Once again, the government has given an assurance that it will clear the Sh2.5 billion it owes the media. The assurance by Information and Communication Technology Cabinet Secretary Joe Mucheru at the weekend is encouraging.
But the government must now pay; promises are not enough. The media have raised the matter several times and received the same response. It is high time the government honoured its word.
The debt has accumulated over time, arising from services offered to the Government Advertising Agency (GAA), which was set up principally to coordinate all media advertising for the State. Yet during the short period it has been in existence, the agency has caused bad blood between the media and the government. Media organisations have acted in good faith by taking in adverts from the agency only to end up with bad debts.
The understanding was that the agency would honour its obligations. However, this was not to be. Worse, it has been double jeopardy for the media because, besides the unpaid debt, they have had to pay taxes on the sales. This is not good for business.
Thus far, individuals, including the past chief executive officer of the agency, have been arraigned over the scandal.
The reason for establishing the central agency to handle government advertising was to create efficiency and effectiveness. The GAA would consolidate all advertisements and buy media space for the government and, through that secure good deals because of the volumes. For the media, this provided a one-stop shop for securing and negotiating for government advertisements.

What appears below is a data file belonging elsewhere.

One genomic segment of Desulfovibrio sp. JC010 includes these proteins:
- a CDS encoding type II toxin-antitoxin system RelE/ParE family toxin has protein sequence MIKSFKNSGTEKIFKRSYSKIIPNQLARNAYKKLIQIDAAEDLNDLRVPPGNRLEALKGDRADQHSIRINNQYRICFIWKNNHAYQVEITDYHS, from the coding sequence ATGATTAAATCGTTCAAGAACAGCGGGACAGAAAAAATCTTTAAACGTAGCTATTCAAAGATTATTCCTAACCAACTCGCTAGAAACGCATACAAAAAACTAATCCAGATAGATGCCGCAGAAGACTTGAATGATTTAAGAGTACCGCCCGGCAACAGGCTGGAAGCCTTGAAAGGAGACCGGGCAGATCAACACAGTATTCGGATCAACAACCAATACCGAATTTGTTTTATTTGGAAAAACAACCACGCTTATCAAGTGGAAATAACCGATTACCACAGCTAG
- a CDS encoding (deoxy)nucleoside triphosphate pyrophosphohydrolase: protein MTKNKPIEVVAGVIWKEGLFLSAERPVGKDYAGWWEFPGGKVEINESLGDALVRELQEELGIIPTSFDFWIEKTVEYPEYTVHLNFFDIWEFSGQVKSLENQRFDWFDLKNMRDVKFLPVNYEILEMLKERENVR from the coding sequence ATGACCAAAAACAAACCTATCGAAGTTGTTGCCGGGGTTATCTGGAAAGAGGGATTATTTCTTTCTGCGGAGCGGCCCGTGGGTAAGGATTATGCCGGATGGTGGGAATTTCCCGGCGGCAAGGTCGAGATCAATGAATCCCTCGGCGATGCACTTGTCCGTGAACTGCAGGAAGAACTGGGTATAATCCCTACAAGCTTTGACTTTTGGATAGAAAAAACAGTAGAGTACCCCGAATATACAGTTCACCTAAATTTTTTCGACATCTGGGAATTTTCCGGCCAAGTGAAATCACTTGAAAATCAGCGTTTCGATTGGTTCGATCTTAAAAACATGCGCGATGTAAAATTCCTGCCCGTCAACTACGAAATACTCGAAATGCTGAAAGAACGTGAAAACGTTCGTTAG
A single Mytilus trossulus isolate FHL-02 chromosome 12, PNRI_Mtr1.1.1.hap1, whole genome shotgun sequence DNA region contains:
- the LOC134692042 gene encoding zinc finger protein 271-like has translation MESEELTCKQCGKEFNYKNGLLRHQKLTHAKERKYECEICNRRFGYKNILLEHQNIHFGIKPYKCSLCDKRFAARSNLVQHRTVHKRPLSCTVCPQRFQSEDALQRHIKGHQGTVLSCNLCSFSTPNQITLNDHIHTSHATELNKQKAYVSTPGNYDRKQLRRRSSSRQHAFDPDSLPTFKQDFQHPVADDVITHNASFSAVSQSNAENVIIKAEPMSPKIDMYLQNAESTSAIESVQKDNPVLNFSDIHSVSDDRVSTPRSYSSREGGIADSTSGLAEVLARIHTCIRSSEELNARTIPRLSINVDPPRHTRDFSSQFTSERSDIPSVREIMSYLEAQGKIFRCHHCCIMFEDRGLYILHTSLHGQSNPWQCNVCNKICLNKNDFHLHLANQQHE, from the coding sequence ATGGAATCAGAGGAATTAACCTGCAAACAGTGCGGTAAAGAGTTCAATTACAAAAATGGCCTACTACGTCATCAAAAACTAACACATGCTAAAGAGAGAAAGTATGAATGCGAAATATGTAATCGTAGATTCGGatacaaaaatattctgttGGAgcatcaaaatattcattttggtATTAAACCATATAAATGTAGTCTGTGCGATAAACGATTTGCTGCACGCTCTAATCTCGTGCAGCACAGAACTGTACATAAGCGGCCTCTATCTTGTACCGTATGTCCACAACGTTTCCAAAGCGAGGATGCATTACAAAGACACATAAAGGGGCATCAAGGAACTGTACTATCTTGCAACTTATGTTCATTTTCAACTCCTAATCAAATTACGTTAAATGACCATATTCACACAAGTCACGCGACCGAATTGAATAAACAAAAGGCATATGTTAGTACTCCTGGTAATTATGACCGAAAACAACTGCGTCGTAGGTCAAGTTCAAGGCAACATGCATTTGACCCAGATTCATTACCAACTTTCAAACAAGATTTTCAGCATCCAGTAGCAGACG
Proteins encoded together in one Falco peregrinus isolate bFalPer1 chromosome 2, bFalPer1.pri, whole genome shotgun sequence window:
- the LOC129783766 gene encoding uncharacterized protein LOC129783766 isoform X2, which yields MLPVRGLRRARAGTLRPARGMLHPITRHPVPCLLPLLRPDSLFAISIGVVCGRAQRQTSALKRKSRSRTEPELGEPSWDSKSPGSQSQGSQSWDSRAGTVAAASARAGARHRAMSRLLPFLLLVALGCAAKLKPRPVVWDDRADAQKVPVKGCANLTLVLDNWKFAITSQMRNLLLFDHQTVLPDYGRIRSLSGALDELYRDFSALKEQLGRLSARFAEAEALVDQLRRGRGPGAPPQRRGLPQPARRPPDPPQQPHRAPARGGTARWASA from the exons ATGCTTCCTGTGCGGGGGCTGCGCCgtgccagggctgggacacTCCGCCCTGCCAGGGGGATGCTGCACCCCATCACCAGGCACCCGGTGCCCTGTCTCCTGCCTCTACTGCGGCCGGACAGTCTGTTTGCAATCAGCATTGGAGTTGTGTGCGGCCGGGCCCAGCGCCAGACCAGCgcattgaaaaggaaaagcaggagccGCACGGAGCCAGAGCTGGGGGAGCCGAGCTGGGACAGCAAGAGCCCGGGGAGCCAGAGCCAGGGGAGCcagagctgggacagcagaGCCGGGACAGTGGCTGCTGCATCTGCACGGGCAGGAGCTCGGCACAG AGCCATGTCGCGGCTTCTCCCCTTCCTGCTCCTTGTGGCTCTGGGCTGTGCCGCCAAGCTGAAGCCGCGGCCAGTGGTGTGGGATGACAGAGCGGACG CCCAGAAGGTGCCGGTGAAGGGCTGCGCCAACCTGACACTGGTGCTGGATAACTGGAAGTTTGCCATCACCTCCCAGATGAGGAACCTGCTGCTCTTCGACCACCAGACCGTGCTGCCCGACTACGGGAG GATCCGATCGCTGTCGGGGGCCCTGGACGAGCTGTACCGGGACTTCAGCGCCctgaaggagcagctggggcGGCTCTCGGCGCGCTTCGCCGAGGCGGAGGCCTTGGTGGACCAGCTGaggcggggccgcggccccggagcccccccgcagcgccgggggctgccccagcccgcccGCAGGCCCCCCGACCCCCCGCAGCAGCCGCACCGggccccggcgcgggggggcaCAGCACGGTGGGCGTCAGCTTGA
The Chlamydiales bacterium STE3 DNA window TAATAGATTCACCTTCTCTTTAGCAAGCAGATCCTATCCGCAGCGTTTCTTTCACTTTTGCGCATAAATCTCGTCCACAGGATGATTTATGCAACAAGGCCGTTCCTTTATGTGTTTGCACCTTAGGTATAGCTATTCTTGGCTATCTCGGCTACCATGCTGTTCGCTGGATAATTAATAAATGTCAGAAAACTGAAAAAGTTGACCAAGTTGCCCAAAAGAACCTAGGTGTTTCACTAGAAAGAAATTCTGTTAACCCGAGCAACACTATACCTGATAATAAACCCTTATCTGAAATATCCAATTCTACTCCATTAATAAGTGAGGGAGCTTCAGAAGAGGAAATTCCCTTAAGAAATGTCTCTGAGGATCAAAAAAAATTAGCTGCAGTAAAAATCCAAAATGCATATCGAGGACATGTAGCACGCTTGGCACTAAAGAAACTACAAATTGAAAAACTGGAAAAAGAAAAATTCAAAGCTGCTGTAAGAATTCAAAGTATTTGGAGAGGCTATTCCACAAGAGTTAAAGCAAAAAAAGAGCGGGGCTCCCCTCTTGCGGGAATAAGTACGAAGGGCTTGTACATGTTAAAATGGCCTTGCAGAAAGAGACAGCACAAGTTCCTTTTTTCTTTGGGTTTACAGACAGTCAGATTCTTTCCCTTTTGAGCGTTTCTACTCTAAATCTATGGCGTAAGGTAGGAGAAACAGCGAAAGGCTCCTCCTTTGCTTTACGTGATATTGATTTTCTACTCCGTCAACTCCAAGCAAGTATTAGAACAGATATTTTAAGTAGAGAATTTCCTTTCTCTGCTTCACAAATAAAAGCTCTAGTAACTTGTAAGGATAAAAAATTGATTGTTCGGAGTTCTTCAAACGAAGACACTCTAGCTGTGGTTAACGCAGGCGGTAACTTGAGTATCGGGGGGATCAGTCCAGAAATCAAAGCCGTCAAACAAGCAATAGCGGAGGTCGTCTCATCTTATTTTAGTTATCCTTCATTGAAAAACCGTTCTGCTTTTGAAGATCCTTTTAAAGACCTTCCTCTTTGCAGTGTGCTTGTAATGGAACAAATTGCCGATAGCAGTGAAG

The delay in paying the debts casts the government in bad light. First, it is its duty to create a conducive environment for enterprise; it cannot be the one to frustrate business. It has to be at the forefront of paying its debts to show the way.
Secondly, and importantly, vibrant and robust media are critical to democratic practice. Kenya is evolving as a strong democracy, whose tenets include a thriving independent media. Underpinning that is a media with financial muscle. But that is not possible when the government withholds money that it owes the media.
Indebtedness incapacitates the media. Indeed, some observers have averred that the government could, perhaps, be deliberately withholding the cash to bring down the media. We believe that is not the case.
However, Mr Mucheru should ensure that the media are paid their dues. That will be good for the government, the media players and the public at large.